The Nine Lessons by Kevin Alan Milne Book Review

 The Nine Lessons by Kevin Alan Milne


 “What I didn’t realize back then is that fate, like the golf clubs of my youth, is a pendulum: the further we try to push it away, the harder it swings back to hit us in the head.  It didn’t happen overnight, but eventually, through a series of fateful swings of the club, I would be forced to acknowledge that my father was right all along:  Golf is life, and life is golf, and we are all just players trying to finish the round.”

 The Nine Lessons is purportedly about golf (nine lessons a son who’s come to hate his father’s golf-filled life promises to take with him when he learns that his wife is pregnant).  But what this book is actually about is how a son comes to know a father that he thought he disdained and how he also stops fearing himself as a potential father.  He amazingly also comes to know his mother (a mysterious figure who died when he was an infant and about whom he has only one memory) through a series of extra scorecards that his father used as an unusual diary every time he played golf.

 As often happens (for those of us old enough to know) perhaps August’s father London (nicknamed so by August’s mother, for the city from whence he came) didn’t have his son’s worst interests at heart.  He himself loved golf, and wanted to make his son into a golfer (at which August failed miserably, and then felt that he had failed at life, athough he became a veterinarian and married the woman he loved).  His father wouldn’t even allow him to use a red sled his grandparents sent him because he couldn’t “slice” properly, expounding that his mother had wanted him to learn to play golf and that he could only use the sled after his slice had been cured – but his slice never got cured.

 The Nine Lessons reads easily, and many of us can identify with our parents’ complex plans for us, of which we may not want any part!  But August learns that just as his father London forged a new life for himself, he’d wanted the same for his son, and that none of us come into the world fully equipped with parenting skills.  From the new revelations about his mother and his father, August comes to believe that he might finally be able to forgive his father.

 But when August’s wife Erin and his unborn child are in danger during the birthing process (the placenta was peeled away), London insists on taking August out for his last golf lesson, and the only place that they can find in the hospital to swing a golf club is in the chapel!  August thinks, “Why do we bother toiling and struggling for some tiny shred of happiness that can be taken away at any moment?”

 To find out what August learns that day in the hospital, you’ll have to read The Nine Lessons!  You’ll certainly be glad that you did!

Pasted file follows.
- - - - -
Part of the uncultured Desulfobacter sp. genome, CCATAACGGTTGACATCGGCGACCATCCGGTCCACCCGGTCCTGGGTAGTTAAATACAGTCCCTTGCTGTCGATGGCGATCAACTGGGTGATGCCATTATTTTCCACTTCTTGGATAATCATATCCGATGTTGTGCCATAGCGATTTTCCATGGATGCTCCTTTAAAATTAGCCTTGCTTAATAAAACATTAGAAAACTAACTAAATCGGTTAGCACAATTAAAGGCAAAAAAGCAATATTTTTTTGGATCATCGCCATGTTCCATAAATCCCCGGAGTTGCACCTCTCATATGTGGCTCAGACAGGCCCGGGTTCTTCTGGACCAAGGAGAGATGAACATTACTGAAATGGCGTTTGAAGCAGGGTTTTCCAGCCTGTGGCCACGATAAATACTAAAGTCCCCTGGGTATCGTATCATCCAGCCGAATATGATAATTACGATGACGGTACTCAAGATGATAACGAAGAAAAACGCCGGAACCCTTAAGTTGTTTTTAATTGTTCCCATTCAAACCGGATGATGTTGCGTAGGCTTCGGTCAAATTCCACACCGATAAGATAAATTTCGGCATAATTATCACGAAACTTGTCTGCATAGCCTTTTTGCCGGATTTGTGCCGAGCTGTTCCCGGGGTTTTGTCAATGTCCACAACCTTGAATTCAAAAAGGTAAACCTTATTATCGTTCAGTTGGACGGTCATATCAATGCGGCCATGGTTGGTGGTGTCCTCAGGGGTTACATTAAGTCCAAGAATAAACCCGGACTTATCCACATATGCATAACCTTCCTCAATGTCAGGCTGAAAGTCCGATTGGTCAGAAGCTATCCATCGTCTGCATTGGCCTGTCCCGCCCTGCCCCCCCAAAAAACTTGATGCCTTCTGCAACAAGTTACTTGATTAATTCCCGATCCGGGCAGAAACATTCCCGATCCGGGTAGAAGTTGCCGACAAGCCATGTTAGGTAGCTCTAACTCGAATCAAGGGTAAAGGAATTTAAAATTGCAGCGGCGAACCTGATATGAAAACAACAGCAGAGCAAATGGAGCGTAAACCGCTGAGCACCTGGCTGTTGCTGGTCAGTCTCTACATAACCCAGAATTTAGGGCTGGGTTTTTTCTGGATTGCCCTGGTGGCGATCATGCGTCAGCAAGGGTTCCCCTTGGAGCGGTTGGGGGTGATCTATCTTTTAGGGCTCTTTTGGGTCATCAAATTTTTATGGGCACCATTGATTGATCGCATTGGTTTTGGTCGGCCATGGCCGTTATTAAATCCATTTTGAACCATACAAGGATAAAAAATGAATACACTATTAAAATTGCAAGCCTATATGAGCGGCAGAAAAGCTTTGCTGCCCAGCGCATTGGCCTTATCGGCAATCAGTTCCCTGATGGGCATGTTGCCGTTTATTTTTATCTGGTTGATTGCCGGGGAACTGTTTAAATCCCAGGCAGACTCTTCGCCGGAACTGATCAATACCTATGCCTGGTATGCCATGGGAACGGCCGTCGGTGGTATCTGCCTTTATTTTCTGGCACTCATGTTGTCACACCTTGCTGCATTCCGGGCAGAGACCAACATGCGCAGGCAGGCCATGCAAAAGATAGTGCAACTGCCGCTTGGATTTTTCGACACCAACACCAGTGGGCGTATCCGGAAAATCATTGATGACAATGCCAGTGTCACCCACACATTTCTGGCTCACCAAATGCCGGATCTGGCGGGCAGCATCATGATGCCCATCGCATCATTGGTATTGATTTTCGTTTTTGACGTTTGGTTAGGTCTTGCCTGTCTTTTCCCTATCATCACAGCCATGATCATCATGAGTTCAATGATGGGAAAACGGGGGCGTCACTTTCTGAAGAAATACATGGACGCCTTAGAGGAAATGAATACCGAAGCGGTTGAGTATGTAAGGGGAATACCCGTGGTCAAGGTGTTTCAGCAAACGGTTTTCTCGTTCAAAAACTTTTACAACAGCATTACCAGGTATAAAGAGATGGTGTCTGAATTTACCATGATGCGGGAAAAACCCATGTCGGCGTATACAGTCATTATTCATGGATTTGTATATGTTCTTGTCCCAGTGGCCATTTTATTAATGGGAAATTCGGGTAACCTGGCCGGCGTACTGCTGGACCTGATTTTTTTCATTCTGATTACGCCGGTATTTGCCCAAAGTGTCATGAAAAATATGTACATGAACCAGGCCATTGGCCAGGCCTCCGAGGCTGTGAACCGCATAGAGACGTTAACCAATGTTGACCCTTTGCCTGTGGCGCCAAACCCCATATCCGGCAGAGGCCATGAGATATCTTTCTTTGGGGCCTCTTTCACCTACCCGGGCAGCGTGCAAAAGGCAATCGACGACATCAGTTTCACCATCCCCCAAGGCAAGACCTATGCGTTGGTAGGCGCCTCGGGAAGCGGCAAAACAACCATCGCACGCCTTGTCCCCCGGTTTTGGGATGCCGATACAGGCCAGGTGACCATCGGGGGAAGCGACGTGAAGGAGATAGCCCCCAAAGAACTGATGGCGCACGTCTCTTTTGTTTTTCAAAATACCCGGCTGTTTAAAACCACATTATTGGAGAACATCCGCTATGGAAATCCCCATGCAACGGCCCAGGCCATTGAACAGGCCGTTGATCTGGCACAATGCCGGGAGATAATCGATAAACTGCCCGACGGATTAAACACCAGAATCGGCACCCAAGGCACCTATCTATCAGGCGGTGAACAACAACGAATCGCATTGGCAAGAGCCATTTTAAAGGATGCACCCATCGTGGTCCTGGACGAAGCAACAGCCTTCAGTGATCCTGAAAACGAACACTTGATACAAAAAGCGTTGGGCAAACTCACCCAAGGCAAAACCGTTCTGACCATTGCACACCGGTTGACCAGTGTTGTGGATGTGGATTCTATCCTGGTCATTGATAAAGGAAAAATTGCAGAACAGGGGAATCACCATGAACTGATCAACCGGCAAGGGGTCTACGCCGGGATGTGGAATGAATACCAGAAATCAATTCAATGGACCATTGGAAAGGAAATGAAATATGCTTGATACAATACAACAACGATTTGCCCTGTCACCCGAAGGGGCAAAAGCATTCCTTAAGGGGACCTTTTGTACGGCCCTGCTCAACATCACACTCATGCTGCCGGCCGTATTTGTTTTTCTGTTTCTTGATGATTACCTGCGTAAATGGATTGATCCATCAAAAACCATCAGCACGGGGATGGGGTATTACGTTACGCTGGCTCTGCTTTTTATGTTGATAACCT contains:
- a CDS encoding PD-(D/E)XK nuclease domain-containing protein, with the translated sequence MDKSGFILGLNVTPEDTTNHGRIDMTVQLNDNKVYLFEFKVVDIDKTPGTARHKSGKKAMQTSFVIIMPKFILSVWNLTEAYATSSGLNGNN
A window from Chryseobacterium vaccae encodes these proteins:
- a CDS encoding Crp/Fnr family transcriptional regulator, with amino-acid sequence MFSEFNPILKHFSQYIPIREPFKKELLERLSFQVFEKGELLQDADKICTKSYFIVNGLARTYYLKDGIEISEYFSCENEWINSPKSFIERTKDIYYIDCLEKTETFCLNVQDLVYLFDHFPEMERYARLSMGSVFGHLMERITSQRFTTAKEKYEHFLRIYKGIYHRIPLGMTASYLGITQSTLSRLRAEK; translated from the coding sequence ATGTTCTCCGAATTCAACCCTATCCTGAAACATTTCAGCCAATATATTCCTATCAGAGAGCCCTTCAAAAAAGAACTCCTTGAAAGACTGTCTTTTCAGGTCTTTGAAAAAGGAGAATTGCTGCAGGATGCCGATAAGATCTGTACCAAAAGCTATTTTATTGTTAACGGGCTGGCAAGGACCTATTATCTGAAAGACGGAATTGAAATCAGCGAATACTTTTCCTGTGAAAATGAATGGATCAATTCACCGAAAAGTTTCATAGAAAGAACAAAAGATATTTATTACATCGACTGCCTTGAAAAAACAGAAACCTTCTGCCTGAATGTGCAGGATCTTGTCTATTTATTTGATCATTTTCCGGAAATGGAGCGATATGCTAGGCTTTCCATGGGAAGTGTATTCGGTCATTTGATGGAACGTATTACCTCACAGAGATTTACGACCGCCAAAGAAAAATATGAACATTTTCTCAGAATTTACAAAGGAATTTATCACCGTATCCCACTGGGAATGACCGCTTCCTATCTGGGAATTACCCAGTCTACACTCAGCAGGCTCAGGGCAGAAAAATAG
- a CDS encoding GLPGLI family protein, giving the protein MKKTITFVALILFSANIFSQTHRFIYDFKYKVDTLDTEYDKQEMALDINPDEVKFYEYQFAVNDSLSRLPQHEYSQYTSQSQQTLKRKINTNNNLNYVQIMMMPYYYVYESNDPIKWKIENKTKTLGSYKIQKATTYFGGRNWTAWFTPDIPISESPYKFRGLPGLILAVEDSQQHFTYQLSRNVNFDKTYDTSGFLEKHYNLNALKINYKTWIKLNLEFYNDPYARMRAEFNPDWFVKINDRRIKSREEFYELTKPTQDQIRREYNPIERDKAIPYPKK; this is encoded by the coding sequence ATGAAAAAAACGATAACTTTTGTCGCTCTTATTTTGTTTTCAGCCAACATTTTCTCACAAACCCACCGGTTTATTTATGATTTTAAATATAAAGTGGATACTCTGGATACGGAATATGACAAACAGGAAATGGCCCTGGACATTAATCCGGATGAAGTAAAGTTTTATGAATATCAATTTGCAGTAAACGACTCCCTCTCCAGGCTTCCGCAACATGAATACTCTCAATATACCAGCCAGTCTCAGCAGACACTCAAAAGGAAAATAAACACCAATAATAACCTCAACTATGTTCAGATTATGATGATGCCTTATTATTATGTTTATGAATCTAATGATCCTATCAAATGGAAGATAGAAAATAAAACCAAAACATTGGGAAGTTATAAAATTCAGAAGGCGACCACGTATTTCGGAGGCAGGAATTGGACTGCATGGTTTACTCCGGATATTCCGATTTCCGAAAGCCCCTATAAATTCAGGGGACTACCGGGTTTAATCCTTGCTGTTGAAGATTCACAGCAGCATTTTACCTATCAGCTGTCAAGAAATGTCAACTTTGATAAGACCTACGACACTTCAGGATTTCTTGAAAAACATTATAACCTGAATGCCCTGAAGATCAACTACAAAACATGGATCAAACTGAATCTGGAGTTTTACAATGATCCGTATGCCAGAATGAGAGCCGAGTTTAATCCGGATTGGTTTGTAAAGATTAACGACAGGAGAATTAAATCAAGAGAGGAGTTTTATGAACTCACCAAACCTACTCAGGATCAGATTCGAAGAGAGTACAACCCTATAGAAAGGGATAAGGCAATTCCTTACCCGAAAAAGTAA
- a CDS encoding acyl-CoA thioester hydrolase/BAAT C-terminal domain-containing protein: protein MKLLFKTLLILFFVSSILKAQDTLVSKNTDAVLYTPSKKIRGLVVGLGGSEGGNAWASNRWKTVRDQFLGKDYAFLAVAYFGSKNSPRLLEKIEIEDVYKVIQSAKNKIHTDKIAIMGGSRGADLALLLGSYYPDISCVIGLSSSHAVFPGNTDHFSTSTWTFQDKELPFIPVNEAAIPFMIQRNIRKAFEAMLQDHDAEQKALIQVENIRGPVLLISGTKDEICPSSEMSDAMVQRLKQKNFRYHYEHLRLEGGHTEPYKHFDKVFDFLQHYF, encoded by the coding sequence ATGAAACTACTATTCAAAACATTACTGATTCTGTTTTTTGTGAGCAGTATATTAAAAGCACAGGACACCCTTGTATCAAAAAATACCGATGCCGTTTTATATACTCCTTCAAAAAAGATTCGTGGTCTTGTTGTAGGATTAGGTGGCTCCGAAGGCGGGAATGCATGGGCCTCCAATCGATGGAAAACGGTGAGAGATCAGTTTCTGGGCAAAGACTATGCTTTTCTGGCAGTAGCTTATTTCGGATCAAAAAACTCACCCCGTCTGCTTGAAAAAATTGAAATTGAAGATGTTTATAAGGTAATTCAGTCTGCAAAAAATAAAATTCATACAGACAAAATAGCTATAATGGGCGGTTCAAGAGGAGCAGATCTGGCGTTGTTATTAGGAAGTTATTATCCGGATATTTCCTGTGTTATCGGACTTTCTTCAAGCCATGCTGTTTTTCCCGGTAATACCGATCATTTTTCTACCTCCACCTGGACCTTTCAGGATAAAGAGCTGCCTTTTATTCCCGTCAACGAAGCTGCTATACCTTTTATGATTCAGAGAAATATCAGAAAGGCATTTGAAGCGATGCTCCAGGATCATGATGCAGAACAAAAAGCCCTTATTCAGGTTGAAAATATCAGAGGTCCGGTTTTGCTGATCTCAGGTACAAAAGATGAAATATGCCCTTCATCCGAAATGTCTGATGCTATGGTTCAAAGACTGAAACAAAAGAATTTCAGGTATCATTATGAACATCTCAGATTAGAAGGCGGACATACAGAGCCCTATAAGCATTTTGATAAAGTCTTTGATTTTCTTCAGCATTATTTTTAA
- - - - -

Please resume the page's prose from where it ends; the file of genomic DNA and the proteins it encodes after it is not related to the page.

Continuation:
Grade: B

Themes: Fathers, Sons, Golf, Loss, Faith

The Nine Lessons by Kevin Alan Milne

Published by The Hachette Group, May 2009

Reviewed By:

Christina Zawadiwsky is Ukrainian-American, born in New York City, has a degree in Fine Arts, and is a poet, artist, journalist and TV producer. She has received a National Endowment for the Arts Award, two Wisconsin Arts Boards Awards, a Co-Ordinating Council of Literary Magazines Writer’s Award, and an Art Futures Award, among other honors. She was the originator and producer of “Where The Waters Meet”, a local TV series created to facilitate the voices of artists of all genres in the media, for which she won two national and twenty local awards, including a Commitment to Community Television Award. She is also a contributing editor to the annual Pushcart Prize Anthology, the recipient of an Outstanding Achievement Award from the Wisconsin Library Association, and has published four books of poetry.


  1. I enjoyed this book too – it was deeper than I thought it would be.

    Kathy’s last blog post..Review: The Disappearance of Irene Dos Santos

  2. This book inerests me because of my own failure in golf, and problems I had with my falther. I think I’lll read it and find out how it turns out.

  3. It’s true that you can’t escape fate. You can be going along with your life all planned out for you in the ways that you think it will proceed, and suddenly, bam, fate hits you and puts you on another track! I’d like to read this book.

  4. You can’t make your kids into who you want them to be – especially not into shadows of yourself. From this review it seems like the father wanted to do this with the son, but maybe he was also just trying to teach him discipline and life skills in the only way that he knew how to do so.

  5. I’m surprised that the son went along with the father in this book (in take the golf lessons). But it seems that, in the end, he was glad that he did.

  6. Thank you for your comments on my review and on the book! To me this book proves that you can be given a book that you would never choose on your own and then end up realizing that you really like it (I myself know nothing about golf), especially as a metaphor.


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